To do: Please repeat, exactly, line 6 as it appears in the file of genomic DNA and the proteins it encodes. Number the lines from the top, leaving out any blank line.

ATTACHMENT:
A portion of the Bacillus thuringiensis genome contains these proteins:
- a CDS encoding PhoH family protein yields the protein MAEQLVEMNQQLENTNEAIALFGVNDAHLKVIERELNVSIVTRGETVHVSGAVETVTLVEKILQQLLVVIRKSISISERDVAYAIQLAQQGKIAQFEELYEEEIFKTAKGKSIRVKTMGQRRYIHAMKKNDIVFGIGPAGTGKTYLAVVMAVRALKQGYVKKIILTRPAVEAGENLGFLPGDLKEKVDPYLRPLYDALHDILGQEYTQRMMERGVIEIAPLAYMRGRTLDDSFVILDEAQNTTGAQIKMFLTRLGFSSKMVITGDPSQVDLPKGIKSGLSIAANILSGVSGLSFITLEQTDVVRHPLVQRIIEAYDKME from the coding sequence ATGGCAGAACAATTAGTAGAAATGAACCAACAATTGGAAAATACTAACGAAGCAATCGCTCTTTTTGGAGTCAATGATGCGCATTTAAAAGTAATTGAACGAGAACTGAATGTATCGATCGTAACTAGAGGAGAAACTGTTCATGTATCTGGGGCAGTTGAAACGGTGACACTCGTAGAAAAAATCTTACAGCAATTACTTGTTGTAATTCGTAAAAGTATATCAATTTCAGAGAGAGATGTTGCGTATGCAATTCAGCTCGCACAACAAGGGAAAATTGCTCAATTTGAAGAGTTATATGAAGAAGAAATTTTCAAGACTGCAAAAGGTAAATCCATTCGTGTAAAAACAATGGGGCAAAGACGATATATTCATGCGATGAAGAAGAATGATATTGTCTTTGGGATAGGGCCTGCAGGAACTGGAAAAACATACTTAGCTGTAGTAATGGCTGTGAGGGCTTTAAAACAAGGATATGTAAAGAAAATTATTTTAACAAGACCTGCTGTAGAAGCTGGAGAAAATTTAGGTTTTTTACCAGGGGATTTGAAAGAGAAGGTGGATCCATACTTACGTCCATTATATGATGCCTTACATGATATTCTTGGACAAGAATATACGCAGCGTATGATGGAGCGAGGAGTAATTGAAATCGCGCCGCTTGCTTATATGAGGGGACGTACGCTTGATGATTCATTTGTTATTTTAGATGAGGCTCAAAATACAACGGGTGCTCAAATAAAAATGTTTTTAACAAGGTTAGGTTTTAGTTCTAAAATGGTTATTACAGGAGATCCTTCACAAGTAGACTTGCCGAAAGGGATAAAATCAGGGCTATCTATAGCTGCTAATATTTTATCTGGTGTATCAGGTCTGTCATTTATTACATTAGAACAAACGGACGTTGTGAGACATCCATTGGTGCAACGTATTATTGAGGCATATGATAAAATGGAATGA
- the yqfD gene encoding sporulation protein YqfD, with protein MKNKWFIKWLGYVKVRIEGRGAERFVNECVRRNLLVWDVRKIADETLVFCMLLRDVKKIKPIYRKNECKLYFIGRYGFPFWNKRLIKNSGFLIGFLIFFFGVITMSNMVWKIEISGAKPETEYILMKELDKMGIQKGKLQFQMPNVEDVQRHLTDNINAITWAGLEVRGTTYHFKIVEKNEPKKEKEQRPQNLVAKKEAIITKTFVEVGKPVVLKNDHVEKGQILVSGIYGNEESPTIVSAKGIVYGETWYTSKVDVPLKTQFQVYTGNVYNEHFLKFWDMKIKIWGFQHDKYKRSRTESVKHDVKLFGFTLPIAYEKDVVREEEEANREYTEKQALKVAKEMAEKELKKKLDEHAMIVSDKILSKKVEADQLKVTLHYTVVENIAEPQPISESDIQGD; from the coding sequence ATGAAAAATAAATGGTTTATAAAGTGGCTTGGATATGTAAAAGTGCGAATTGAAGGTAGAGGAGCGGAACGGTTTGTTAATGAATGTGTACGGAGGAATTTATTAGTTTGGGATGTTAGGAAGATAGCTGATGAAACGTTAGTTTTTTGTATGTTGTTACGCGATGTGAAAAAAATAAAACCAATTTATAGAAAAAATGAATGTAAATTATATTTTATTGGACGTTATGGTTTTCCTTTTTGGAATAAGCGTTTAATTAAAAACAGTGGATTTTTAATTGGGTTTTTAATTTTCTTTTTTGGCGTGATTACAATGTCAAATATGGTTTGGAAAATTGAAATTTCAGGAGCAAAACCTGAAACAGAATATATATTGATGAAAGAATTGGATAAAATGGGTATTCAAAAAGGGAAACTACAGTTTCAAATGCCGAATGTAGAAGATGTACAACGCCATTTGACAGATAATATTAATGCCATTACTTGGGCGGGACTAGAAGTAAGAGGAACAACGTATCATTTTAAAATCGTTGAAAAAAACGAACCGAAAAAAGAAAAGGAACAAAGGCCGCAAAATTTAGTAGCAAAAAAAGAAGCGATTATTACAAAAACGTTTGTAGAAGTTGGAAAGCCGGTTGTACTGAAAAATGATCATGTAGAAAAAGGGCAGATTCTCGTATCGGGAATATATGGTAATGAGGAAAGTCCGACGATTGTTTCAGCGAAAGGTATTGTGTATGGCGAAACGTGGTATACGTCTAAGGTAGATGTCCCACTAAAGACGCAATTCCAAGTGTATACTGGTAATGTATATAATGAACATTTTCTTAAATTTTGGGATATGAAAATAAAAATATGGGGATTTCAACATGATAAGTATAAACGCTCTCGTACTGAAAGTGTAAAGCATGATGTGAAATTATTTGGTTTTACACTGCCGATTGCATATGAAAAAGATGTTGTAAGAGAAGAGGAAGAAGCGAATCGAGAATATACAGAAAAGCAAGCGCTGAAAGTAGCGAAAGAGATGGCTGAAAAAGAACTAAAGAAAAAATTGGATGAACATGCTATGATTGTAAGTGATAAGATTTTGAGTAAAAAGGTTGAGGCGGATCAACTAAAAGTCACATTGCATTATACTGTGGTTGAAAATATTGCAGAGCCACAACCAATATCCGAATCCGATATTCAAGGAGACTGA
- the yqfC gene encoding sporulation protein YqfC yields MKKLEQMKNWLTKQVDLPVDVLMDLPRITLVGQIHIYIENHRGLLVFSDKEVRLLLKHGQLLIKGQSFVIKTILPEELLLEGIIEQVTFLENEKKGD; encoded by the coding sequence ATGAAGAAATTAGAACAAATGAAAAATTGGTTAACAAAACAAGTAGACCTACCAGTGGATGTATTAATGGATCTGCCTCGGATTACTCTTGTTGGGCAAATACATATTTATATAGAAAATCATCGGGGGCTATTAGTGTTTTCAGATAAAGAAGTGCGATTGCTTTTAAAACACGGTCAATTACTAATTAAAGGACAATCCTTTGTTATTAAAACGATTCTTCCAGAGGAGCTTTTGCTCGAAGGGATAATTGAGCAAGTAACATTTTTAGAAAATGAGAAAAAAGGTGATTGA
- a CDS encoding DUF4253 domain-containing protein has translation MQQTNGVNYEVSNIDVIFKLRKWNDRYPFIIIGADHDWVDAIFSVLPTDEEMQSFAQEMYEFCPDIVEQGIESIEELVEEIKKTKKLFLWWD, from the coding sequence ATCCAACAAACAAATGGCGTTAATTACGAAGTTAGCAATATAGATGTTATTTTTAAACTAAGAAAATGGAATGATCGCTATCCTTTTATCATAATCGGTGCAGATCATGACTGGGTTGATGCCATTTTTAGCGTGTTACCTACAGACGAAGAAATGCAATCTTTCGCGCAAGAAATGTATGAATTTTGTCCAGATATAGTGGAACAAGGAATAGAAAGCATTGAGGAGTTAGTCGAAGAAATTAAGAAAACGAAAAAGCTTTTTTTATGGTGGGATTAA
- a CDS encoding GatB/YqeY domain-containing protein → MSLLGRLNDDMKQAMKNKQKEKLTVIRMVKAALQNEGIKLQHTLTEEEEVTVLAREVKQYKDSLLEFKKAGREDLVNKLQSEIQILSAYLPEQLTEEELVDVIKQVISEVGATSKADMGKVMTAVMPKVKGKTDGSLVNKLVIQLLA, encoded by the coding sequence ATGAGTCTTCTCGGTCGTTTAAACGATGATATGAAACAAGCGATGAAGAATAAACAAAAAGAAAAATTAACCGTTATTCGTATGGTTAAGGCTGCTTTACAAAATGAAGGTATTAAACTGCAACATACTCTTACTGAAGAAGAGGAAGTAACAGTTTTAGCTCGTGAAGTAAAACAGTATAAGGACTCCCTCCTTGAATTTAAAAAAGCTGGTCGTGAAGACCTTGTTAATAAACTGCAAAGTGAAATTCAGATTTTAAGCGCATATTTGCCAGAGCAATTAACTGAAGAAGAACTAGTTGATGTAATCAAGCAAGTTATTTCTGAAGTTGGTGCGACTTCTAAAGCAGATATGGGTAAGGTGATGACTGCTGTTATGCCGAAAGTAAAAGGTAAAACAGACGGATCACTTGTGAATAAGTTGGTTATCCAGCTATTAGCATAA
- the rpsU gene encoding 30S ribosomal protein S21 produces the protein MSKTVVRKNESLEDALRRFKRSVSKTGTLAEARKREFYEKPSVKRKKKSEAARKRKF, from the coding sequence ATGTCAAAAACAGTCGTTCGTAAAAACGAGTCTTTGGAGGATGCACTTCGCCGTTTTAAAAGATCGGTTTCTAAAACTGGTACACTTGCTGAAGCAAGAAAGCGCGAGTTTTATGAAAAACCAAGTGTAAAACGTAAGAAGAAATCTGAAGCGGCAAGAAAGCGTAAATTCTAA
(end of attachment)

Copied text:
- a CDS encoding GatB/YqeY domain-containing protein → MSLLGRLNDDMKQAMKNKQKEKLTVIRMVKAALQNEGIKLQHTLTEEEEVTVLAREVKQYKDSLLEFKKAGREDLVNKLQSEIQILSAYLPEQLTEEELVDVIKQVISEVGATSKADMGKVMTAVMPKVKGKTDGSLVNKLVIQLLA, encoded by the coding sequence ATGAGTCTTCTCGGTCGTTTAAACGATGATATGAAACAAGCGATGAAGAATAAACAAAAAGAAAAATTAACCGTTATTCGTATGGTTAAGGCTGCTTTACAAAATGAAGGTATTAAACTGCAACATACTCTTACTGAAGAAGAGGAAGTAACAGTTTTAGCTCGTGAAGTAAAACAGTATAAGGACTCCCTCCTTGAATTTAAAAAAGCTGGTCGTGAAGACCTTGTTAATAAACTGCAAAGTGAAATTCAGATTTTAAGCGCATATTTGCCAGAGCAATTAACTGAAGAAGAACTAGTTGATGTAATCAAGCAAGTTATTTCTGAAGTTGGTGCGACTTCTAAAGCAGATATGGGTAAGGTGATGACTGCTGTTATGCCGAAAGTAAAAGGTAAAACAGACGGATCACTTGTGAATAAGTTGGTTATCCAGCTATTAGCATAA